Carefully scrape - not peel - the stalks, cut into inch-lengths, and lay them in cold water for half an hour. Weigh the rhubarb, and to each pound of the fruit allow a half-pound of granulated sugar. Put the rhubarb, still wet, into an agate-lined saucepan, mix the sugar with it, and set it at one side of the range until the sugar melts. Bring slowly to a boil, and stew until the rhubarb is very tender. Eat cold, accompanied by plain cake, or thin bread and butter.
You may seal up while hot in glass jars, wrap in paper to exclude the light, and keep all the year round.
Boil cider down to two-thirds of its original quantity. Into this turn as many peeled and sliced apples as the liquid will cover and simmer, stirring often, until very tender. When the first supply of apples is tender, strain them out, add more and cook in the same fashion until all the cider is absorbed. Take from the fire, put all into a stone crock and set aside for twelve hours, then return to the fire and boil until you have a soft brown mass. Remove and pack in stone jars.
Peel and slice enough peaches to thicken three quarts of cider and boil steadily until the fruit is reduced to a pulp. While cooking, stir frequently. Remove from the fire, let it get cold, return to the fire and stew for an hour longer, or until brown and thick. Pack down in a stone crock.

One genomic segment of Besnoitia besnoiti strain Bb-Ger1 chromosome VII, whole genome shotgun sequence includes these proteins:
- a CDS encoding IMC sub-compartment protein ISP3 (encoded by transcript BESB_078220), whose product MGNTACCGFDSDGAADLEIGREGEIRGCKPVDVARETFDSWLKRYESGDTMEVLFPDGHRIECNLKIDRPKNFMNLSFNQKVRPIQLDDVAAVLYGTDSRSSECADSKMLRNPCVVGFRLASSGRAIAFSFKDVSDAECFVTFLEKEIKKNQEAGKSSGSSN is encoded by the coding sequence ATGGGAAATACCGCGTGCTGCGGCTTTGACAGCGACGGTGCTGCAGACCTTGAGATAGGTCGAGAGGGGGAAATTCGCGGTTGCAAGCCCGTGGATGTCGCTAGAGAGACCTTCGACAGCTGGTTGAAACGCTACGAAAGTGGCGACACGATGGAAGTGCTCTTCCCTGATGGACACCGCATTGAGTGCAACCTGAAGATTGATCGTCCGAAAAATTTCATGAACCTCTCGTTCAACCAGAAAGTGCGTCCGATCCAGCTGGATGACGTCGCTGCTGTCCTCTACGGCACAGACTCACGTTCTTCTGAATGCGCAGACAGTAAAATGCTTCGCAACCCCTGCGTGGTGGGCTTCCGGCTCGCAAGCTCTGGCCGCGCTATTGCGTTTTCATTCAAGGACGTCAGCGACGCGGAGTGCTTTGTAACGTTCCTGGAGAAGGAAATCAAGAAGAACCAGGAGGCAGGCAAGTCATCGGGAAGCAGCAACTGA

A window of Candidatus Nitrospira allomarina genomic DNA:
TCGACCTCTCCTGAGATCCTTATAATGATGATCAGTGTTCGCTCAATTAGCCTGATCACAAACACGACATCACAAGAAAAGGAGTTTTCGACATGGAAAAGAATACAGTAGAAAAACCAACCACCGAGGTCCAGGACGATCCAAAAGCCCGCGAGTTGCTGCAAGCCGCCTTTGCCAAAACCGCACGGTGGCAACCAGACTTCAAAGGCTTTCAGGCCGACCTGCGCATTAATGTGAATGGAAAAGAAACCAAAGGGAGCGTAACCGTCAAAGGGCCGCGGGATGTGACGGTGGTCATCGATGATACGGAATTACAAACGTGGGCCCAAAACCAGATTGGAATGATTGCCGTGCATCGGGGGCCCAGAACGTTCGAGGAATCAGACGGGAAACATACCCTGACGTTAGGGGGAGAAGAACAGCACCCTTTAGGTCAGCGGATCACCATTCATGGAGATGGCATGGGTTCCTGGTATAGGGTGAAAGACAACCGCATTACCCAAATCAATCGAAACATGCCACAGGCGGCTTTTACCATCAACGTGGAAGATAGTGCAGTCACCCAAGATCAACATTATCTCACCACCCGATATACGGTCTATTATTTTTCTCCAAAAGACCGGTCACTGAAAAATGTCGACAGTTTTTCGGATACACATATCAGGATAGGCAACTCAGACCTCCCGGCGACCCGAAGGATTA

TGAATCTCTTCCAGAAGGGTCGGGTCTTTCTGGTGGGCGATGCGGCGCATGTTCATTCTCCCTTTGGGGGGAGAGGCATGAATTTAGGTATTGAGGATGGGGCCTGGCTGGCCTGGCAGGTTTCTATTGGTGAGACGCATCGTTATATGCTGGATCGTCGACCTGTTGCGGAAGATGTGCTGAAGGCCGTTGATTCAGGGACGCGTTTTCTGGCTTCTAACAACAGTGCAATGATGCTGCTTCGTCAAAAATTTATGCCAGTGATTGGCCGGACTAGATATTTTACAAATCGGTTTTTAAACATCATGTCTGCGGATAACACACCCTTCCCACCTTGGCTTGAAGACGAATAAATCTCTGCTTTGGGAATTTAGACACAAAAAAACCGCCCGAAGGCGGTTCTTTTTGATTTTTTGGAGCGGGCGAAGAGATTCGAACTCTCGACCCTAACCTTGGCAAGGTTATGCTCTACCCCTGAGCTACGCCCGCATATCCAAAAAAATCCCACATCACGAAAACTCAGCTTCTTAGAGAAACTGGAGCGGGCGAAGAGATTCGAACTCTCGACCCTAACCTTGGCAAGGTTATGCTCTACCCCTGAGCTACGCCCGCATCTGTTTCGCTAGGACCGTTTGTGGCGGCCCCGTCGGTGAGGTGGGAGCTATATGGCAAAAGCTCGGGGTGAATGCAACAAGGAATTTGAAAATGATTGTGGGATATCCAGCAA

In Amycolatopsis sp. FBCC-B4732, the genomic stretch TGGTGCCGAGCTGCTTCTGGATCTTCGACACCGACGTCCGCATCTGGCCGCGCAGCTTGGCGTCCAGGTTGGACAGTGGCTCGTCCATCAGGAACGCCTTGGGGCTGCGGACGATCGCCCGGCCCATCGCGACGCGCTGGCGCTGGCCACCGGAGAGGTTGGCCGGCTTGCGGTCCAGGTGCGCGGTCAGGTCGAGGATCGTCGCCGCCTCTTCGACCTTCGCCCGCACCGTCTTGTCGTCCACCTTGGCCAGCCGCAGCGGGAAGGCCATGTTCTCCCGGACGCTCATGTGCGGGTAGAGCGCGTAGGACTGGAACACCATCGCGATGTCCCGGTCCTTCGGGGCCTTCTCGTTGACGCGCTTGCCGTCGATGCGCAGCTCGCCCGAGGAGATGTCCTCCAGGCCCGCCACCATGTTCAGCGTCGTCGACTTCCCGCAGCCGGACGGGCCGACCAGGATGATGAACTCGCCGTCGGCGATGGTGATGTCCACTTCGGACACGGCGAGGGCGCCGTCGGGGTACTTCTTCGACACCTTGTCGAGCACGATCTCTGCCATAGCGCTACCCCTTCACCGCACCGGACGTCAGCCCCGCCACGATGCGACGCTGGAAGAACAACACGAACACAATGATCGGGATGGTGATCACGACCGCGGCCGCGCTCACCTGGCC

To every pound of plums allow three-quarters of a pound of sugar. Wash the plums and put them into a preserving kettle, with the moisture still clinging to them. Cover, bring slowly to a boil, and cook until the fruit is broken to pieces and is very soft. Rub through a colander to remove stones and skins; return the juice and pulp to the fire, add the sugar and boil until the mixture is very thick. Put up in jars.
After you have peeled and stoned the fruit, weigh it, and to every pound of fruit allow three-quarters of a pound of sugar. Put the peaches in the kettle at the side of the range and bring very slowly to a boil in the juice that flows from them. Stir often; at the end of three-quarters of an hour drain.off superfluous juice and add the sugar. Boil for fifteen minutes, skimming often, then add the juice of a lemon, cook for a minute more, and turn into glasses or small jars. The surplus of liquor will make good jelly.
Pick over and wash the berries, and allow equal weight of fruit and sugar. Put the berries into a preserving kettle, mash them as they heat, and when considerable juice has been drawn out, add the sugar gradually. Let them boil up all over, and then either skim out the fruit, or turn all into a strainer. Set the juice on to boil again, and cook until it is thick or will "jelly;" put the fruit back and let it boil once, and seal up in small jars.
If the fruit be very juicy, drain off half the syrup, strain out the seeds and cook until it jellies. Then, put up in glasses. Do this before adding the fruit for the last boil. A still better plan is to dip out superfluous juice before the sugar goes in. Add pound for pint and make jelly of it.